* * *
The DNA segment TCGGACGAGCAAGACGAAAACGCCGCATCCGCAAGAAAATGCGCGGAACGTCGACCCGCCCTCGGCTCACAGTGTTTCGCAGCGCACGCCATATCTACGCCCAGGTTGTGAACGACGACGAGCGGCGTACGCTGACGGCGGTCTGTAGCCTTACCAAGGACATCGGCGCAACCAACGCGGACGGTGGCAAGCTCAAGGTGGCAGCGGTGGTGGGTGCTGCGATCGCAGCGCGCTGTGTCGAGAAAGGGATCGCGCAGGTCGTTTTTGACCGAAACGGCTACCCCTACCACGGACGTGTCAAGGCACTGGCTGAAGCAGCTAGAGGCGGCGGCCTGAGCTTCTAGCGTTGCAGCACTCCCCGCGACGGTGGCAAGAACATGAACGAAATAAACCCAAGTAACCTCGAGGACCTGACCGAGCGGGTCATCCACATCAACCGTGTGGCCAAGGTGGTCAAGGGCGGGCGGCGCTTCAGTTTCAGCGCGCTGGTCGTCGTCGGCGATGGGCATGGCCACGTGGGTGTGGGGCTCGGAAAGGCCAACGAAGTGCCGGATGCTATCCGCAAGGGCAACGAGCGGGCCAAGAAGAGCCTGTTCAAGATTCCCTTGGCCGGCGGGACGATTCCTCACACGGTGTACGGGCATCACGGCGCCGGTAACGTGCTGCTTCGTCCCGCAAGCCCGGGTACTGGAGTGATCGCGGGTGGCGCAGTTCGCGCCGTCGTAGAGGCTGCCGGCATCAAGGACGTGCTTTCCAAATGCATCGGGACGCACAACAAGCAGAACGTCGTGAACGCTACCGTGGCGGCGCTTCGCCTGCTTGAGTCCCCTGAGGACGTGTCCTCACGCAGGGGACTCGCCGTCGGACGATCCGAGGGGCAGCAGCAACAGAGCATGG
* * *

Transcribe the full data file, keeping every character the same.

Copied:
The DNA segment TCGGACGAGCAAGACGAAAACGCCGCATCCGCAAGAAAATGCGCGGAACGTCGACCCGCCCTCGGCTCACAGTGTTTCGCAGCGCACGCCATATCTACGCCCAGGTTGTGAACGACGACGAGCGGCGTACGCTGACGGCGGTCTGTAGCCTTACCAAGGACATCGGCGCAACCAACGCGGACGGTGGCAAGCTCAAGGTGGCAGCGGTGGTGGGTGCTGCGATCGCAGCGCGCTGTGTCGAGAAAGGGATCGCGCAGGTCGTTTTTGACCGAAACGGCTACCCCTACCACGGACGTGTCAAGGCACTGGCTGAAGCAGCTAGAGGCGGCGGCCTGAGCTTCTAGCGTTGCAGCACTCCCCGCGACGGTGGCAAGAACATGAACGAAATAAACCCAAGTAACCTCGAGGACCTGACCGAGCGGGTCATCCACATCAACCGTGTGGCCAAGGTGGTCAAGGGCGGGCGGCGCTTCAGTTTCAGCGCGCTGGTCGTCGTCGGCGATGGGCATGGCCACGTGGGTGTGGGGCTCGGAAAGGCCAACGAAGTGCCGGATGCTATCCGCAAGGGCAACGAGCGGGCCAAGAAGAGCCTGTTCAAGATTCCCTTGGCCGGCGGGACGATTCCTCACACGGTGTACGGGCATCACGGCGCCGGTAACGTGCTGCTTCGTCCCGCAAGCCCGGGTACTGGAGTGATCGCGGGTGGCGCAGTTCGCGCCGTCGTAGAGGCTGCCGGCATCAAGGACGTGCTTTCCAAATGCATCGGGACGCACAACAAGCAGAACGTCGTGAACGCTACCGTGGCGGCGCTTCGCCTGCTTGAGTCCCCTGAGGACGTGTCCTCACGCAGGGGACTCGCCGTCGGACGATCCGAGGGGCAGCAGCAACAGAGCATGG